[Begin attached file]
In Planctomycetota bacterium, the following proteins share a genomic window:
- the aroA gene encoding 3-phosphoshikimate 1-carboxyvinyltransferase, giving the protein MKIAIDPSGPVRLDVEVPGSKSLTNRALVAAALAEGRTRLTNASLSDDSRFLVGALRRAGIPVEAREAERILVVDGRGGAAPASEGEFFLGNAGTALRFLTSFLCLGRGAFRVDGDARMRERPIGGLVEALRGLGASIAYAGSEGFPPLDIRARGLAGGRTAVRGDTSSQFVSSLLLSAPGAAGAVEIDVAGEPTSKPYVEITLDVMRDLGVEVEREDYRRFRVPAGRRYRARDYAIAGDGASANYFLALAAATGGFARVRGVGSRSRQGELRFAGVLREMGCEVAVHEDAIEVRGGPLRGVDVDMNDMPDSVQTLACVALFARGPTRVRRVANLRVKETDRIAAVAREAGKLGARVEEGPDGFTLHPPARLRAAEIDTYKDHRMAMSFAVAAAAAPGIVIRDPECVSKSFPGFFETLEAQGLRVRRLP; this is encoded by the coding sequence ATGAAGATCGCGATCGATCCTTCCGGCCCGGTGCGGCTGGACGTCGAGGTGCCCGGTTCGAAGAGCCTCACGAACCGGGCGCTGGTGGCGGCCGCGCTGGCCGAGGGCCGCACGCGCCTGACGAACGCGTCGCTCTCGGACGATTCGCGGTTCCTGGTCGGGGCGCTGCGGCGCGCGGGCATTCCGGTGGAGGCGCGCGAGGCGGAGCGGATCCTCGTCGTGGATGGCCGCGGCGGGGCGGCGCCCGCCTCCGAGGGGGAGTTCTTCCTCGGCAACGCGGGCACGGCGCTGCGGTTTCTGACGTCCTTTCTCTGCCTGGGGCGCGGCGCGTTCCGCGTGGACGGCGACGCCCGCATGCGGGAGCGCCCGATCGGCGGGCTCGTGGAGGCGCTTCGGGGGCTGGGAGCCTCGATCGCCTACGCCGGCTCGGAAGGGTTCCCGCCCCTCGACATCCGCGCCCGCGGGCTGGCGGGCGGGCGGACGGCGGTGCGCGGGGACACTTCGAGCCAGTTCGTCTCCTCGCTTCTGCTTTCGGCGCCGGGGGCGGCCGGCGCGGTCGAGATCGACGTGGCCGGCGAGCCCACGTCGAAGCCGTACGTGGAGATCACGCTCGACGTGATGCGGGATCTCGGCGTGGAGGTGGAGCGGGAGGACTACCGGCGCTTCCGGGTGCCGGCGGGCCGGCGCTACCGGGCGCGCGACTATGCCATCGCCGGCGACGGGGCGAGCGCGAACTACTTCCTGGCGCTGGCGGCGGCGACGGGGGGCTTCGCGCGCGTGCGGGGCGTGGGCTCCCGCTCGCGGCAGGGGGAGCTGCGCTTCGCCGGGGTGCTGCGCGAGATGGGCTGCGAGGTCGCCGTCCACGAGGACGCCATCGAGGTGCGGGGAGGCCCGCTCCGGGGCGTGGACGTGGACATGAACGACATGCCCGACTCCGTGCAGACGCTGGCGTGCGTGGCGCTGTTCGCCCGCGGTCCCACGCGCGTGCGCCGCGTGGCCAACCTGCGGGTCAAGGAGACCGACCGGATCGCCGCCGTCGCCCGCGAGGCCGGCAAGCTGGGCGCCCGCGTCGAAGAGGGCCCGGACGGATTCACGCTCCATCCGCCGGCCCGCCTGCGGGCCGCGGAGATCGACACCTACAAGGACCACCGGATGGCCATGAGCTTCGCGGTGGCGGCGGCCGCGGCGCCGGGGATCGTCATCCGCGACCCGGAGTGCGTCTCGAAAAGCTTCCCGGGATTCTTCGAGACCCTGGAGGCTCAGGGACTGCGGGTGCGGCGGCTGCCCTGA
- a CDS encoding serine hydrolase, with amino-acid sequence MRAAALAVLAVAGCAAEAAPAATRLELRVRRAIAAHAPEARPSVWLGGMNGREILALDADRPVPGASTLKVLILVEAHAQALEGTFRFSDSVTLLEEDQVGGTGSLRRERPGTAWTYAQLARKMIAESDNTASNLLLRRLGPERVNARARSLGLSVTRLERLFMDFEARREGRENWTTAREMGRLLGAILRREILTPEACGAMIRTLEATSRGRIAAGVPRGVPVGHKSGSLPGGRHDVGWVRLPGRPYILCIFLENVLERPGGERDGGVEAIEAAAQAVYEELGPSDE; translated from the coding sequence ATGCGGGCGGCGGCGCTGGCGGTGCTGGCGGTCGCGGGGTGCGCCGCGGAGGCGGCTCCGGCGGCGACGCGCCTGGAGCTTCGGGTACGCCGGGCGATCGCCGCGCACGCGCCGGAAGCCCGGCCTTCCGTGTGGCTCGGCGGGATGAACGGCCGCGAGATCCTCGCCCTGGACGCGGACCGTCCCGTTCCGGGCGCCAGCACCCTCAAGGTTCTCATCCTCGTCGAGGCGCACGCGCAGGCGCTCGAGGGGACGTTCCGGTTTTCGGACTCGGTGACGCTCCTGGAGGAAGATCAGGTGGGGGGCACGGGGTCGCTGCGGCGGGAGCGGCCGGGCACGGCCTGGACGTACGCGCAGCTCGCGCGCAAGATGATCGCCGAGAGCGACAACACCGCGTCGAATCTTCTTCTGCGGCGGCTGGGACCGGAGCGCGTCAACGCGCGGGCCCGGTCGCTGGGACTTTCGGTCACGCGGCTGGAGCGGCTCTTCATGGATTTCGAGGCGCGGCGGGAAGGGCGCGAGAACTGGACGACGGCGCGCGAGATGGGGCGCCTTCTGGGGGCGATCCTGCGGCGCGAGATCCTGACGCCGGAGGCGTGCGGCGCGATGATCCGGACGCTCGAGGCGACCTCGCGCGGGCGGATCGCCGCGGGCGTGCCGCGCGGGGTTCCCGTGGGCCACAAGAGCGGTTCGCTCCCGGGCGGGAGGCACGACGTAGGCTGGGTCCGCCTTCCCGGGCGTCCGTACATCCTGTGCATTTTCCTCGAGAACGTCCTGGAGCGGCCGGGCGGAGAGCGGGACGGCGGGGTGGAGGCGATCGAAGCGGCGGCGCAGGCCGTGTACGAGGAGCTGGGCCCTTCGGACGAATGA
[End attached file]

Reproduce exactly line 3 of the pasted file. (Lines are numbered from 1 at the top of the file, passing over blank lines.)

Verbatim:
- a CDS encoding serine hydrolase, with amino-acid sequence MRAAALAVLAVAGCAAEAAPAATRLELRVRRAIAAHAPEARPSVWLGGMNGREILALDADRPVPGASTLKVLILVEAHAQALEGTFRFSDSVTLLEEDQVGGTGSLRRERPGTAWTYAQLARKMIAESDNTASNLLLRRLGPERVNARARSLGLSVTRLERLFMDFEARREGRENWTTAREMGRLLGAILRREILTPEACGAMIRTLEATSRGRIAAGVPRGVPVGHKSGSLPGGRHDVGWVRLPGRPYILCIFLENVLERPGGERDGGVEAIEAAAQAVYEELGPSDE; translated from the coding sequence ATGCGGGCGGCGGCGCTGGCGGTGCTGGCGGTCGCGGGGTGCGCCGCGGAGGCGGCTCCGGCGGCGACGCGCCTGGAGCTTCGGGTACGCCGGGCGATCGCCGCGCACGCGCCGGAAGCCCGGCCTTCCGTGTGGCTCGGCGGGATGAACGGCCGCGAGATCCTCGCCCTGGACGCGGACCGTCCCGTTCCGGGCGCCAGCACCCTCAAGGTTCTCATCCTCGTCGAGGCGCACGCGCAGGCGCTCGAGGGGACGTTCCGGTTTTCGGACTCGGTGACGCTCCTGGAGGAAGATCAGGTGGGGGGCACGGGGTCGCTGCGGCGGGAGCGGCCGGGCACGGCCTGGACGTACGCGCAGCTCGCGCGCAAGATGATCGCCGAGAGCGACAACACCGCGTCGAATCTTCTTCTGCGGCGGCTGGGACCGGAGCGCGTCAACGCGCGGGCCCGGTCGCTGGGACTTTCGGTCACGCGGCTGGAGCGGCTCTTCATGGATTTCGAGGCGCGGCGGGAAGGGCGCGAGAACTGGACGACGGCGCGCGAGATGGGGCGCCTTCTGGGGGCGATCCTGCGGCGCGAGATCCTGACGCCGGAGGCGTGCGGCGCGATGATCCGGACGCTCGAGGCGACCTCGCGCGGGCGGATCGCCGCGGGCGTGCCGCGCGGGGTTCCCGTGGGCCACAAGAGCGGTTCGCTCCCGGGCGGGAGGCACGACGTAGGCTGGGTCCGCCTTCCCGGGCGTCCGTACATCCTGTGCATTTTCCTCGAGAACGTCCTGGAGCGGCCGGGCGGAGAGCGGGACGGCGGGGTGGAGGCGATCGAAGCGGCGGCGCAGGCCGTGTACGAGGAGCTGGGCCCTTCGGACGAATGA